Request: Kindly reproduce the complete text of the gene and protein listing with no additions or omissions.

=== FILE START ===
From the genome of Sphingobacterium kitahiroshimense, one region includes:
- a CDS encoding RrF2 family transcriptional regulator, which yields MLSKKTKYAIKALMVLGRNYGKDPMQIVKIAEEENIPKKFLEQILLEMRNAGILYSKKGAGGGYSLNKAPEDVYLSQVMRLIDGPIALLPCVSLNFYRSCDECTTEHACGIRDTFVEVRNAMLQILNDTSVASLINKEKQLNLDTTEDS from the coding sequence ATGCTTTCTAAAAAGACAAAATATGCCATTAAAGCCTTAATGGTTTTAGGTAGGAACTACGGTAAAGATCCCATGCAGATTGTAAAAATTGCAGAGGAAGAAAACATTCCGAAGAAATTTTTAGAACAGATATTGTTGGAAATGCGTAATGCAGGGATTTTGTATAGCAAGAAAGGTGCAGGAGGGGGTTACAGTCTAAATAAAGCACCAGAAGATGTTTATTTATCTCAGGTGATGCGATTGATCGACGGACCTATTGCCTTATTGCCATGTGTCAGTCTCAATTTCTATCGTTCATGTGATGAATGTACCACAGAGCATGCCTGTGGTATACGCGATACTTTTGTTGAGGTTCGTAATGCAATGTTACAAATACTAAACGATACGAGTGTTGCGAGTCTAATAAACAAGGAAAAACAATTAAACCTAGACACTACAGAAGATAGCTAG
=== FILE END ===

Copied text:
From the genome of Sphingobacterium kitahiroshimense, one region includes:
- a CDS encoding RrF2 family transcriptional regulator, which yields MLSKKTKYAIKALMVLGRNYGKDPMQIVKIAEEENIPKKFLEQILLEMRNAGILYSKKGAGGGYSLNKAPEDVYLSQVMRLIDGPIALLPCVSLNFYRSCDECTTEHACGIRDTFVEVRNAMLQILNDTSVASLINKEKQLNLDTTEDS from the coding sequence ATGCTTTCTAAAAAGACAAAATATGCCATTAAAGCCTTAATGGTTTTAGGTAGGAACTACGGTAAAGATCCCATGCAGATTGTAAAAATTGCAGAGGAAGAAAACATTCCGAAGAAATTTTTAGAACAGATATTGTTGGAAATGCGTAATGCAGGGATTTTGTATAGCAAGAAAGGTGCAGGAGGGGGTTACAGTCTAAATAAAGCACCAGAAGATGTTTATTTATCTCAGGTGATGCGATTGATCGACGGACCTATTGCCTTATTGCCATGTGTCAGTCTCAATTTCTATCGTTCATGTGATGAATGTACCACAGAGCATGCCTGTGGTATACGCGATACTTTTGTTGAGGTTCGTAATGCAATGTTACAAATACTAAACGATACGAGTGTTGCGAGTCTAATAAACAAGGAAAAACAATTAAACCTAGACACTACAGAAGATAGCTAG